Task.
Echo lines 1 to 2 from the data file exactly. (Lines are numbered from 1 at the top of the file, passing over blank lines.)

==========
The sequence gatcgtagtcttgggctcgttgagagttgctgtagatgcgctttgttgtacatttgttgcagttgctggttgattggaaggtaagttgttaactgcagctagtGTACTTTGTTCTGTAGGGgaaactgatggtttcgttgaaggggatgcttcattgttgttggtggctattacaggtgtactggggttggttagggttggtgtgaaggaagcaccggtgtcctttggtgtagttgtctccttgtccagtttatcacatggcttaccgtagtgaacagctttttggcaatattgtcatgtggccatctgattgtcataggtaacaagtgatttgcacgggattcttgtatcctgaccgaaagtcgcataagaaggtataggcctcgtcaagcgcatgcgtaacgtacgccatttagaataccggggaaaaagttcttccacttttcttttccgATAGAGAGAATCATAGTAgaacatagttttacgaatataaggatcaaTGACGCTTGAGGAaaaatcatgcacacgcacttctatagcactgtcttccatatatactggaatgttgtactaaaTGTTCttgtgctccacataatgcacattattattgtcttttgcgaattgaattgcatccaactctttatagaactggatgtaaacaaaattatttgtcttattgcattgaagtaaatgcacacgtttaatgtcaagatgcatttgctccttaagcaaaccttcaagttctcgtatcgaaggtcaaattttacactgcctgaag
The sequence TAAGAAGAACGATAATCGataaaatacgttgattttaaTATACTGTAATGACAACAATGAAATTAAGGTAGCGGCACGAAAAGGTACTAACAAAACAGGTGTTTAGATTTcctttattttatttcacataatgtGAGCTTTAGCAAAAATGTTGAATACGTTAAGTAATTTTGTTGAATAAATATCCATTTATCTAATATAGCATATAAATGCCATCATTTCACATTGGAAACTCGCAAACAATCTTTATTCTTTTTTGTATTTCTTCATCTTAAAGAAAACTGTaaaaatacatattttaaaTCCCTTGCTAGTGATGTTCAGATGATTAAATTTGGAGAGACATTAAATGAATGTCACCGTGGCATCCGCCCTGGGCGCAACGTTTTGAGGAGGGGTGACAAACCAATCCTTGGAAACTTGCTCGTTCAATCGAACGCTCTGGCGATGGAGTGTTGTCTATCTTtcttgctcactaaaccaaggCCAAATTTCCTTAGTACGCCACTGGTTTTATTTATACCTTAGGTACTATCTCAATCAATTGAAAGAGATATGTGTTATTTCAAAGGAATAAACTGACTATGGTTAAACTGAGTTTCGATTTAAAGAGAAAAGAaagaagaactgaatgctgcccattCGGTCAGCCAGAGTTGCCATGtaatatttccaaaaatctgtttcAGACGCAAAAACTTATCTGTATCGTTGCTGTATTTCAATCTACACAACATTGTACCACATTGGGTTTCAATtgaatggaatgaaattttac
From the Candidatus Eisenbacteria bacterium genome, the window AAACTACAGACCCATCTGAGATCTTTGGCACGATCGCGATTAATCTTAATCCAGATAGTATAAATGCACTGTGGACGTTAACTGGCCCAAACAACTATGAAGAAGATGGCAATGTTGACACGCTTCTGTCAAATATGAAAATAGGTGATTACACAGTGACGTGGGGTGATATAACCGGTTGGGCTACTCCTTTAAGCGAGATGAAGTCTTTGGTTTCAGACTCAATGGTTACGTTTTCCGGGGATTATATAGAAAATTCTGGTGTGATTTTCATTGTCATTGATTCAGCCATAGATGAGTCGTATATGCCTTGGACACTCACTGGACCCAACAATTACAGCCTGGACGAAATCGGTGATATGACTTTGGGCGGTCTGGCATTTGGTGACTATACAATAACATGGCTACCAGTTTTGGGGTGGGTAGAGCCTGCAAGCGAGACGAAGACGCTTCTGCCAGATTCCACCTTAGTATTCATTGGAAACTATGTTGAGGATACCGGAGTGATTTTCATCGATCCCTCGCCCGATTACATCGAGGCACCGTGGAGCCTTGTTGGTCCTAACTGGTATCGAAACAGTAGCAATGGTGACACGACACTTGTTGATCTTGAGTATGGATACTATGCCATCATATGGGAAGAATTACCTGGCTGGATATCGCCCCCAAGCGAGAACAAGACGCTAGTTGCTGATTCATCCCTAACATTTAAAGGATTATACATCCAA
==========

The sequence gatcgtagtcttgggctcgttgagagttgctgtagatgcgctttgttgtacatttgttgcagttgctggttgattggaaggtaagttgttaactgcagctagtGTACTTTGTTCTGTAGGGgaaactgatggtttcgttgaaggggatgcttcattgttgttggtggctattacaggtgtactggggttggttagggttggtgtgaaggaagcaccggtgtcctttggtgtagttgtctccttgtccagtttatcacatggcttaccgtagtgaacagctttttggcaatattgtcatgtggccatctgattgtcataggtaacaagtgatttgcacgggattcttgtatcctgaccgaaagtcgcataagaaggtataggcctcgtcaagcgcatgcgtaacgtacgccatttagaataccggggaaaaagttcttccacttttcttttccgATAGAGAGAATCATAGTAgaacatagttttacgaatataaggatcaaTGACGCTTGAGGAaaaatcatgcacacgcacttctatagcactgtcttccatatatactggaatgttgtactaaaTGTTCttgtgctccacataatgcacattattattgtcttttgcgaattgaattgcatccaactctttatagaactggatgtaaacaaaattatttgtcttattgcattgaagtaaatgcacacgtttaatgtcaagatgcatttgctccttaagcaaaccttcaagttctcgtatcgaaggtcaaattttacactgcctgaag
The sequence TAAGAAGAACGATAATCGataaaatacgttgattttaaTATACTGTAATGACAACAATGAAATTAAGGTAGCGGCACGAAAAGGTACTAACAAAACAGGTGTTTAGATTTcctttattttatttcacataatgtGAGCTTTAGCAAAAATGTTGAATACGTTAAGTAATTTTGTTGAATAAATATCCATTTATCTAATATAGCATATAAATGCCATCATTTCACATTGGAAACTCGCAAACAATCTTTATTCTTTTTTGTATTTCTTCATCTTAAAGAAAACTGTaaaaatacatattttaaaTCCCTTGCTAGTGATGTTCAGATGATTAAATTTGGAGAGACATTAAATGAATGTCACCGTGGCATCCGCCCTGGGCGCAACGTTTTGAGGAGGGGTGACAAACCAATCCTTGGAAACTTGCTCGTTCAATCGAACGCTCTGGCGATGGAGTGTTGTCTATCTTtcttgctcactaaaccaaggCCAAATTTCCTTAGTACGCCACTGGTTTTATTTATACCTTAGGTACTATCTCAATCAATTGAAAGAGATATGTGTTATTTCAAAGGAATAAACTGACTATGGTTAAACTGAGTTTCGATTTAAAGAGAAAAGAaagaagaactgaatgctgcccattCGGTCAGCCAGAGTTGCCATGtaatatttccaaaaatctgtttcAGACGCAAAAACTTATCTGTATCGTTGCTGTATTTCAATCTACACAACATTGTACCACATTGGGTTTCAATtgaatggaatgaaattttac